Has Daniel Levy's Transfer Approach Changed with Tottenham Hotspur?

Dan SearaContributor IIIAugust 1, 2013

LONDON, ENGLAND - AUGUST 28:  Tottenham Hotspur chairman Daniel Levy looks on ahead of the Barclays Premier League match between Tottenham Hotspur and Manchester City at White Hart Lane on August 28, 2011 in London, England.  (Photo by Michael Regan/Getty Images)
Michael Regan/Getty Images

Tottenham chairman Daniel Levy's name has been thrown around a lot recently—almost as much as his prized possession, Gareth Bale. It is no secret that Real Madrid want to bring the Welshman to the Santiago Bernabeu. For the right pricewhich now appears to be roughly 100 million euros—Levy may have no choice but to sell the PFA Player of the Year for the 2012-13 Barclays Premier League season.

While Spurs supporters may cringe at the idea of selling another high-profiled player (i.e. Dimitar Berbatov and Luka Modric), the option to sell Bale may be too good to pass up. If he does go, Daniel Levy will once again be a scapegoat if Tottenham fail to finish in the top four this season.

Still, Levy is first and foremost a businessman. In recent years, the checkbook at White Hart Lane has been fairly consistent because of the "cash-in" value that the club has received from certain world class talents like Berbatov and Modric. Gareth Bale will obviously be Spurs' greatest transfer value if he is to go to Real Madrid. Though unlike previous seasons, we've already noticed a change in Levy's approach during the summer months.

Timing Is Everything

It's safe to say Levy's transfer deadline drama has put a fair amount of stress upon Spurs fans. This is not to say Levy has failed in his last ditch efforts to purchase players. The Spurs chairmen has purchased Rafael van der Vaart, Scott Parker and William Gallas right before the transfer deadline in recent years. Last season, Levy obtained the signatures of Moussa Dembele (August 29th), Clint Dempsey and Hugo Lloris (both August 31) as the "clock ticked midnight."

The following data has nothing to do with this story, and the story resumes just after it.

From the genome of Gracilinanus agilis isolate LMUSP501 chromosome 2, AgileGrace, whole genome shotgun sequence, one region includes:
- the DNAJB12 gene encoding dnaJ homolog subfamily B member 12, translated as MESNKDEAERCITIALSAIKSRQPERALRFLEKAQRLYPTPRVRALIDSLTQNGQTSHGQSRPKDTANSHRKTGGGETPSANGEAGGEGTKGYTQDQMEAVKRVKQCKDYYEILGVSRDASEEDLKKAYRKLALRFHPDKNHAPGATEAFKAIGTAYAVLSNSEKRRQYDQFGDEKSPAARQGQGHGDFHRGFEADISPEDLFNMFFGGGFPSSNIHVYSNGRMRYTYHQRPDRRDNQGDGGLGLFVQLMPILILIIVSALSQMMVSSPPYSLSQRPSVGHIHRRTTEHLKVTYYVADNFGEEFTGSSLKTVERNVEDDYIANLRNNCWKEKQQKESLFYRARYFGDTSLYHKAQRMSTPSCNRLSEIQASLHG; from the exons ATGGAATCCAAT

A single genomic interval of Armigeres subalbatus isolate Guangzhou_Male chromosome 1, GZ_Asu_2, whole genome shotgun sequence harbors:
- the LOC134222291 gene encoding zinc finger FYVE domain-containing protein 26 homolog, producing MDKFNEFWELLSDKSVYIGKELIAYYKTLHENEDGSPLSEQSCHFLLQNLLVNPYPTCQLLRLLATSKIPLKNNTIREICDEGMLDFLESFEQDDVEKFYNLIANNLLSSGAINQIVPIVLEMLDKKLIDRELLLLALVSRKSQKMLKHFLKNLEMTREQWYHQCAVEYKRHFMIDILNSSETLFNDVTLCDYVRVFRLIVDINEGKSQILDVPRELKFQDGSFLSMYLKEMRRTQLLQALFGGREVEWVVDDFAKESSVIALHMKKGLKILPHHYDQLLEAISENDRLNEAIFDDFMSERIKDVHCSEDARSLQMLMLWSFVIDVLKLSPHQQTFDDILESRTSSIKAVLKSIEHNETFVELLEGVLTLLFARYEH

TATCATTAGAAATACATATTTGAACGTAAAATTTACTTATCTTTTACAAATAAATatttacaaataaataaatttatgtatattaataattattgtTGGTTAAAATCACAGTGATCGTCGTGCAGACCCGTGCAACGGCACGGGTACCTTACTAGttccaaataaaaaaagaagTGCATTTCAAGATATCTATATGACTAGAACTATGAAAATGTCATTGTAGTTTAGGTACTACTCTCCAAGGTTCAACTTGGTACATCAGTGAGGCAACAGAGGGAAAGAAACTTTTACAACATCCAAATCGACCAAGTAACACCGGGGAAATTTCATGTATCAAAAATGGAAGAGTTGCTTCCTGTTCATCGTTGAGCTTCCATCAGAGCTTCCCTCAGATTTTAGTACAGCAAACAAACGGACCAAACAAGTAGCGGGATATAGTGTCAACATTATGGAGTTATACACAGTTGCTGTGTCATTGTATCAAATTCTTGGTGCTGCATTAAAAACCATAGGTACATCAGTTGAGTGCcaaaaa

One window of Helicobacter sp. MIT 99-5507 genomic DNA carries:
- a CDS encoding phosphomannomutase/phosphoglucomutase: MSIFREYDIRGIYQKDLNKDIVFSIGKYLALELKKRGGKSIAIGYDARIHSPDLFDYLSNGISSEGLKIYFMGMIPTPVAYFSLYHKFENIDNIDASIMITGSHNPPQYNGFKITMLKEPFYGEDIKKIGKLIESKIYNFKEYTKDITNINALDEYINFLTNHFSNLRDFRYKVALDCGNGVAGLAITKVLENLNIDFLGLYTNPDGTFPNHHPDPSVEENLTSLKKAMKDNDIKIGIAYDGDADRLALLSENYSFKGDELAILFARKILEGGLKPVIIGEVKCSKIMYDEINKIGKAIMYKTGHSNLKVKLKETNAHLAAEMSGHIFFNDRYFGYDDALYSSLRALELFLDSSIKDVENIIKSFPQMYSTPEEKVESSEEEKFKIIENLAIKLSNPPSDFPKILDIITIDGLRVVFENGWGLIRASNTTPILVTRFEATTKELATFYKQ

On the other hand, Levy's last minute game of "call my bluff" has also irritated Spurs fans when the situation turned sour. Last season, Levy played a game of cat and mouse with Portuguese midfielder Joao Moutinho which ultimately fell through. The same can be said when Tottenham failed to sign Leandro Damiao, Wesley Sneijder  and Fernando Llorente, among others.

When Tottenham finished one point behind rivals Arsenal for the final Champions League spot, it was difficult for Spurs fans not to have thought "what if" after their club dropped six crucial points between April 7th and May 8th, including a 2-2 draw with relegation-bound Wigan.

While it may have been easy to blame Levy for failing to sign another big name in 2011-12, the chairman is not going to allow fans the same opportunity this time around. Unlike recent years, Levy has brought in a few high-profile players well in advance of the transfer deadline. In early July, Spurs agreed to a 17 million pound deal for Brazilian talisman Paulinho. And as of today, the club has reportedly snagged Valencia and Spain striker Roberto Soldado for 26 million pounds. Tottenham fans will savor the taste of signing a prolific striker, which will perhaps put the team in contention for a Champions League spot this campaign.